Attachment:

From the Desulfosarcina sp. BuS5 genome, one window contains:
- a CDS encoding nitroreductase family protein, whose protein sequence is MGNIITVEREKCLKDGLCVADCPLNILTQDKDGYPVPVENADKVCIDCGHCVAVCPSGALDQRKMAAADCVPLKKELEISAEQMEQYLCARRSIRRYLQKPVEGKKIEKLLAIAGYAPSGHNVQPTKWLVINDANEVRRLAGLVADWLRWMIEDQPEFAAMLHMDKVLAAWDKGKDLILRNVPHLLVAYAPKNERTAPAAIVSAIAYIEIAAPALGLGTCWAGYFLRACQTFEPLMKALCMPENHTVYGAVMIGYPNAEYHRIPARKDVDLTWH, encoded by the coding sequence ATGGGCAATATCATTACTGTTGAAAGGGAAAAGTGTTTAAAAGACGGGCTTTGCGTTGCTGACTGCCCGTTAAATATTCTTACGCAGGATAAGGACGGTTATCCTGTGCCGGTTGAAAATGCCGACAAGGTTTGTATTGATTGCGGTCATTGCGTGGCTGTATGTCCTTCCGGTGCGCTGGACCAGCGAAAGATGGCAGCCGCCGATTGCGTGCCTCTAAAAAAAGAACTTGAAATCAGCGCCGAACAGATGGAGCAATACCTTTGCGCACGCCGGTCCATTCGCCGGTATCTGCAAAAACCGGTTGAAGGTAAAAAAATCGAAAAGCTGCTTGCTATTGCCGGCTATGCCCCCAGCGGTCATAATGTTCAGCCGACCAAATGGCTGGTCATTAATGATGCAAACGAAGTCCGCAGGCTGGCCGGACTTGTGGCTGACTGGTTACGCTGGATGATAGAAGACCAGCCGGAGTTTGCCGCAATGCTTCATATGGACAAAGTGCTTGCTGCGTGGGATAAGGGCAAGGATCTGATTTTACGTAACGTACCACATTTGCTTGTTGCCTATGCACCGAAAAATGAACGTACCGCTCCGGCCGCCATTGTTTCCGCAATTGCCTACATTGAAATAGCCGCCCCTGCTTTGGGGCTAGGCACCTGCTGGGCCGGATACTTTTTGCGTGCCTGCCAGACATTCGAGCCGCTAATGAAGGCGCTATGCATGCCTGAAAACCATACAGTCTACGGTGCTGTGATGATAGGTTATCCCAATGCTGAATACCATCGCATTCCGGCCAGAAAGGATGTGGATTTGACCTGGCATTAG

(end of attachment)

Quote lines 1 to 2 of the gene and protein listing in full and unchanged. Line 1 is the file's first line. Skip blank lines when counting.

From the Desulfosarcina sp. BuS5 genome, one window contains:
- a CDS encoding nitroreductase family protein, whose protein sequence is MGNIITVEREKCLKDGLCVADCPLNILTQDKDGYPVPVENADKVCIDCGHCVAVCPSGALDQRKMAAADCVPLKKELEISAEQMEQYLCARRSIRRYLQKPVEGKKIEKLLAIAGYAPSGHNVQPTKWLVINDANEVRRLAGLVADWLRWMIEDQPEFAAMLHMDKVLAAWDKGKDLILRNVPHLLVAYAPKNERTAPAAIVSAIAYIEIAAPALGLGTCWAGYFLRACQTFEPLMKALCMPENHTVYGAVMIGYPNAEYHRIPARKDVDLTWH, encoded by the coding sequence ATGGGCAATATCATTACTGTTGAAAGGGAAAAGTGTTTAAAAGACGGGCTTTGCGTTGCTGACTGCCCGTTAAATATTCTTACGCAGGATAAGGACGGTTATCCTGTGCCGGTTGAAAATGCCGACAAGGTTTGTATTGATTGCGGTCATTGCGTGGCTGTATGTCCTTCCGGTGCGCTGGACCAGCGAAAGATGGCAGCCGCCGATTGCGTGCCTCTAAAAAAAGAACTTGAAATCAGCGCCGAACAGATGGAGCAATACCTTTGCGCACGCCGGTCCATTCGCCGGTATCTGCAAAAACCGGTTGAAGGTAAAAAAATCGAAAAGCTGCTTGCTATTGCCGGCTATGCCCCCAGCGGTCATAATGTTCAGCCGACCAAATGGCTGGTCATTAATGATGCAAACGAAGTCCGCAGGCTGGCCGGACTTGTGGCTGACTGGTTACGCTGGATGATAGAAGACCAGCCGGAGTTTGCCGCAATGCTTCATATGGACAAAGTGCTTGCTGCGTGGGATAAGGGCAAGGATCTGATTTTACGTAACGTACCACATTTGCTTGTTGCCTATGCACCGAAAAATGAACGTACCGCTCCGGCCGCCATTGTTTCCGCAATTGCCTACATTGAAATAGCCGCCCCTGCTTTGGGGCTAGGCACCTGCTGGGCCGGATACTTTTTGCGTGCCTGCCAGACATTCGAGCCGCTAATGAAGGCGCTATGCATGCCTGAAAACCATACAGTCTACGGTGCTGTGATGATAGGTTATCCCAATGCTGAATACCATCGCATTCCGGCCAGAAAGGATGTGGATTTGACCTGGCATTAG